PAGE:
Sunday, October 12, 2014

Here's Some REAL Info About Ancient Historians

Michael Paulkovich will no doubt have many objections to the following. Besides it being obvious that I am a part of The Plot, I am referring to a book of history which is several decades out date; even Cambridge agreed that it was, and so published a completely overhauled edition

between 1970 and 2005. The first edition was published between 1924 and 1939, and I'm referring to vol X of that edition, first published in 1934: The Augustan Empire, 44BC -- AD70, pages 866 through 876, the section entitled Appendix: The Literary Authorities For Roman History. My copy is from the 4th corrected printing, from 1966. The thing is, although this volume is out of date, all 126 of Paulkovich's authors were well-known to historians in 1934, and the texts by those authors recovered since the 1930's might add up altogether to a page or so of fine print. Maybe. (A page of fine print suspiciously lacking any mention of Jesus.)

A more detailed list of sources, both ancient and modern, including things like inscriptions and coins, is provided on pages 893 through 993. What we've got on pages 866-876 is a discussion of the ancient Latin and Greek writers who could reasonably be called historians, plus a few others who help to round out our picture, who wrote about the Roman Empire between 44BC, when Julius Caesar was killed, to AD70, when the Jewish Rebellion was crushed and the Temple in Jerusalem was destroyed.

This Appendix, unlike Paulkovich's attempt to cover some similar ground, is very helpfully divided into non-existent sources and existing sources. Whoever wrote the Appendix, S A Cook, F E Adcock, M P Charlesworth or some combination of the three (they edited vol X), gives an account of how much influence each non-existent source -- each source which we know was written, but which has disappeared the past 2000 years so that we can't read it today -- may be expected to have had upon the existing sources, the stuff we can read (cause it exists).

For example, it is noted that the now-vanished History of Asinius Polllio was a major source for Appian's work.

For example, books 116-142 of Livy's history, which cover the period 44-9BC, are gone, but there are several condensed versions of those books made by others which are available to us. Condensed to around 1/100 of the length of the original, for example, in the case of the

periochae. Note also, that Livy is of course an existing source in that a great deal of his work survives, but a non-existent source for the period 44BC -- 70AD.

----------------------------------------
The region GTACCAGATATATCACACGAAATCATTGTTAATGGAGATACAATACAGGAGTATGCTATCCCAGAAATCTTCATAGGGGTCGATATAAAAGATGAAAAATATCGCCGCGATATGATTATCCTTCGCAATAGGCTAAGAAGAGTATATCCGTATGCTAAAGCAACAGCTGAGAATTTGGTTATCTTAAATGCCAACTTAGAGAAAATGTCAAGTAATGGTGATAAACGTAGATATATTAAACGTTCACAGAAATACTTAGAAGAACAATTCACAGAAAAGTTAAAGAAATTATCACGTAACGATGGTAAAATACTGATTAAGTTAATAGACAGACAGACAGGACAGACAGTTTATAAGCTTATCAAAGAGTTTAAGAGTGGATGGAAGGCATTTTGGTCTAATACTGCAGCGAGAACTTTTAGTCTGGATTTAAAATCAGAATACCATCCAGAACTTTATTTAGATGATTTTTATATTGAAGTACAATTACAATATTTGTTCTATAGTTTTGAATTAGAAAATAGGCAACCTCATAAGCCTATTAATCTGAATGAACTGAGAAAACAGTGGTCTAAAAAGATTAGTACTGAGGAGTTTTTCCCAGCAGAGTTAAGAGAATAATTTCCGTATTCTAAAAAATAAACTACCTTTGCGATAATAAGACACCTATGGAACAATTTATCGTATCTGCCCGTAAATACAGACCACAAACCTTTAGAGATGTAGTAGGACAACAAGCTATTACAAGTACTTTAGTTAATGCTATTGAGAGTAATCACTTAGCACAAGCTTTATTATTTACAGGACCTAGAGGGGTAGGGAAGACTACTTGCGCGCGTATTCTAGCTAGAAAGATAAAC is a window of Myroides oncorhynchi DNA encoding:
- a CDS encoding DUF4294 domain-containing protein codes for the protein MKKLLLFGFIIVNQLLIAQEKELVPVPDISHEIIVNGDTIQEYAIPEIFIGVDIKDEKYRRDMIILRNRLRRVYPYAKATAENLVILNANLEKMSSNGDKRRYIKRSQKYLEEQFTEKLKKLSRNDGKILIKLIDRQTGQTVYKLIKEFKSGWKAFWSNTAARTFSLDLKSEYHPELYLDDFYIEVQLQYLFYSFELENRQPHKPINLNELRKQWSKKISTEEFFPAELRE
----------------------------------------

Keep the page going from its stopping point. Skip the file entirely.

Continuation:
For example, the author or authors of the Appendix give the opinion that we cannot know much more for certain about the historians Aufidius Bassius and M Servilius Nonianus than their names and that they wrote histories covering parts of the period.

So: the non-existent historians writing in Latin listed here for the history of the Roman Empire from 44BC -- 70AD, mentioned because of their possible, likely or certain influence on the existing sources, are, in Latin, Asinius Polllio, Livy, Aufidius Bassius, M Servilius Nonianus, A Cremutius Cordus, Cluvius Rufus, Fabius Rusticus, Pliny the Elder, Bruttedius Niger, Cn Cornelius Lentulus Gaetulicus, Seneca the Elder, Julius Secundus, Pompeius Planta and Tib Claudius Balbillus. Then there are listed some non-historians who may have contributed to the works of historians existent or non-. Then come three historians writing about the period in Greek whose work is missing, Nicolaus, Timagenes and Phlegon.

On to those who wrote about the period whose work we can read: in Latin, Cicero, Augustus, Velleius Paterculus, Valerius Maximus, Tacitus, Suetonius; then some who condensed the work of others centuries later: Florus, Eutropius, Aurelius Victor and Orosius. Then technical works by Vitruvius (a delightful writer)

on architecture, by Frontinus on aequaducts and military strategy and by Vegetius (4th century) on military matters in general.

There remains in the Appendix a discussion of 5 illustrious Greek authors whose work has to do with the Empire from 44BC -- AD 70, Strabo, Philo, Josephus, Plutarch and Dio Cassius, plus a few more who lived and wrote between the 6th and 11th centuries.

No doubt some of you have been snorting contemptuously for some time now and saying, "You think yr so damn smart?! All you did was summarize a dozen pages from a dang book!"

Yr darn tootin that's all I did! And the reason why that's all I did was to give you an idea of how easy it is, if you know where to look, to get a general idea of the written sources available to us -- before we get to things like the New Testament and the Dead Sea Scrolls and Oxyrhynchus and Fayim and Nag Hammadi and inscriptions (words carved into stone) and coins and so forth -- which cover the history of the Roman Empire from 44BC -- AD70. That's the entire Empire over the course of 114 years, an era which is covered much more minutely by surviving sources than many another ancient epoch before and after. 114 years for an area reaching from England to the Red Sea, not just 33 years in an area about 1/10th the size of Wyoming, an area which interested most of the writers mentioned above about as much as Wyoming interests most of the writers on the east and west coasts today.

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